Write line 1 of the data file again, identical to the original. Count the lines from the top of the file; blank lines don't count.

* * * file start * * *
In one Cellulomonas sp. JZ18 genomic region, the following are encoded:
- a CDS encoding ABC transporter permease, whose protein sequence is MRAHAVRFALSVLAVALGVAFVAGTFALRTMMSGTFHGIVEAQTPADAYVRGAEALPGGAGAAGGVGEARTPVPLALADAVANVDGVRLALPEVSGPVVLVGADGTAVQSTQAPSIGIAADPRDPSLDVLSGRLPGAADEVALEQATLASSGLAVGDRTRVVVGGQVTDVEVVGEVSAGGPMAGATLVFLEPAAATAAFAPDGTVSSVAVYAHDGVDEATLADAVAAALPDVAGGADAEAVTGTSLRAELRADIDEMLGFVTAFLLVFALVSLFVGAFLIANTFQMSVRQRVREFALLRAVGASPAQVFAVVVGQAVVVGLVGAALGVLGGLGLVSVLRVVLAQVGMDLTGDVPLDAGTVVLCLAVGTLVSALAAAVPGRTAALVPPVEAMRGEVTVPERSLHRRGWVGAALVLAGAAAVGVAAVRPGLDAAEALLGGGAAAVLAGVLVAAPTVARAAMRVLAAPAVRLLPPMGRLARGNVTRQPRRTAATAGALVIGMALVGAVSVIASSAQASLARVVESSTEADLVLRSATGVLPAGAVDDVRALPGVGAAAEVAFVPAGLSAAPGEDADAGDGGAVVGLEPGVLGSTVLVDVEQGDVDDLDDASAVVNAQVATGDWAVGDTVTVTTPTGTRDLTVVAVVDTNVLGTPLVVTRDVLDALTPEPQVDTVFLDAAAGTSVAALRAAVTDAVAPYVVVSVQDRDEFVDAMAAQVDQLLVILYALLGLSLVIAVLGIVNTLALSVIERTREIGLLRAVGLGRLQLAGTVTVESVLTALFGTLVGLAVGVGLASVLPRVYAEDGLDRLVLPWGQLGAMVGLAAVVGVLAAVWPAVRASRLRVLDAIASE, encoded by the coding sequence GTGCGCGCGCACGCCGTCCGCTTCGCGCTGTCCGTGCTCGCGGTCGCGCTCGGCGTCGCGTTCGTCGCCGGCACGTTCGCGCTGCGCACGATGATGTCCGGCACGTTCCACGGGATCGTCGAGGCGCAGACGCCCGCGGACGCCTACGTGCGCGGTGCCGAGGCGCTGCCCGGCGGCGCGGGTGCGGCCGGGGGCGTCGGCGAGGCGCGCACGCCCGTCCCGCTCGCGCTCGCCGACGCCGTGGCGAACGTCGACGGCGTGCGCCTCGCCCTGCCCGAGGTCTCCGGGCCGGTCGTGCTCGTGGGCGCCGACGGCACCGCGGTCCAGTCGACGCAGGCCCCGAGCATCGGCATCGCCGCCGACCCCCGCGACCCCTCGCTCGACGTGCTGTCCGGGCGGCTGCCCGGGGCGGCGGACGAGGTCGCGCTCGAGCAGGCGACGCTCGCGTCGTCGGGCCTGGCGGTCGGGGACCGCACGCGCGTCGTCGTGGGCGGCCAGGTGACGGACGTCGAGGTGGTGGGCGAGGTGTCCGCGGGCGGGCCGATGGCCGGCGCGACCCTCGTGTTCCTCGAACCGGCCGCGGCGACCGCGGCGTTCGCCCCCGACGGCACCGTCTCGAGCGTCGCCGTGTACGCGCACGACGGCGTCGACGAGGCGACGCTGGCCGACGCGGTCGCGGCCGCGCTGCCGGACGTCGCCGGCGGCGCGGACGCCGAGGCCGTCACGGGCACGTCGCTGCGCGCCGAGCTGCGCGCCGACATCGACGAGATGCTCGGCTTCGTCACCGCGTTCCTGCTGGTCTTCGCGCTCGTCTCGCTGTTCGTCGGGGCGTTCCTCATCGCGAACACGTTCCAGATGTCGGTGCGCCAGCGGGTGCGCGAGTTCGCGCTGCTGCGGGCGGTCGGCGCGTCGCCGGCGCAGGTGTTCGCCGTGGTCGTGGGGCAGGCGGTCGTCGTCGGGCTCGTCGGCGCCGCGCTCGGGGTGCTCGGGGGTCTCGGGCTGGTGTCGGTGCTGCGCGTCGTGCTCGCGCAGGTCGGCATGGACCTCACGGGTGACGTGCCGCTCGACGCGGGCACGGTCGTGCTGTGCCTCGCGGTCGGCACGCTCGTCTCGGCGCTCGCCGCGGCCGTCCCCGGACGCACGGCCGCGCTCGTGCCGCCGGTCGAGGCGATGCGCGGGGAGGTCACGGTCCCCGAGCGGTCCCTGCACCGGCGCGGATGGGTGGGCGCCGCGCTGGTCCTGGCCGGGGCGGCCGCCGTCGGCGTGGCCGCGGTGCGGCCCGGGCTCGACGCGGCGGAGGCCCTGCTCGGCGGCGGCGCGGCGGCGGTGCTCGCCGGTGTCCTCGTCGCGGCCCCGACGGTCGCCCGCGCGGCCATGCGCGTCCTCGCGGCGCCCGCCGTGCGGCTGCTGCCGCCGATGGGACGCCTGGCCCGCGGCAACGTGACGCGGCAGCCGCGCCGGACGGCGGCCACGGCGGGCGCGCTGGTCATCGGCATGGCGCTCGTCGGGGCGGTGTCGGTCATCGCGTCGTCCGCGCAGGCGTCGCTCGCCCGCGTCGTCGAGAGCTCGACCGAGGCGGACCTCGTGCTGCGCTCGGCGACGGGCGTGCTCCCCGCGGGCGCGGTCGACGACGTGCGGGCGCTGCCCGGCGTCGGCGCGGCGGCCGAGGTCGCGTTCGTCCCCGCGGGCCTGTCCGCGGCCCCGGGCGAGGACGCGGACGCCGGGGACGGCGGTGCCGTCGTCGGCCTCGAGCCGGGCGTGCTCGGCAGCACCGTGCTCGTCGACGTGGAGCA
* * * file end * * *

In one Cellulomonas sp. JZ18 genomic region, the following are encoded: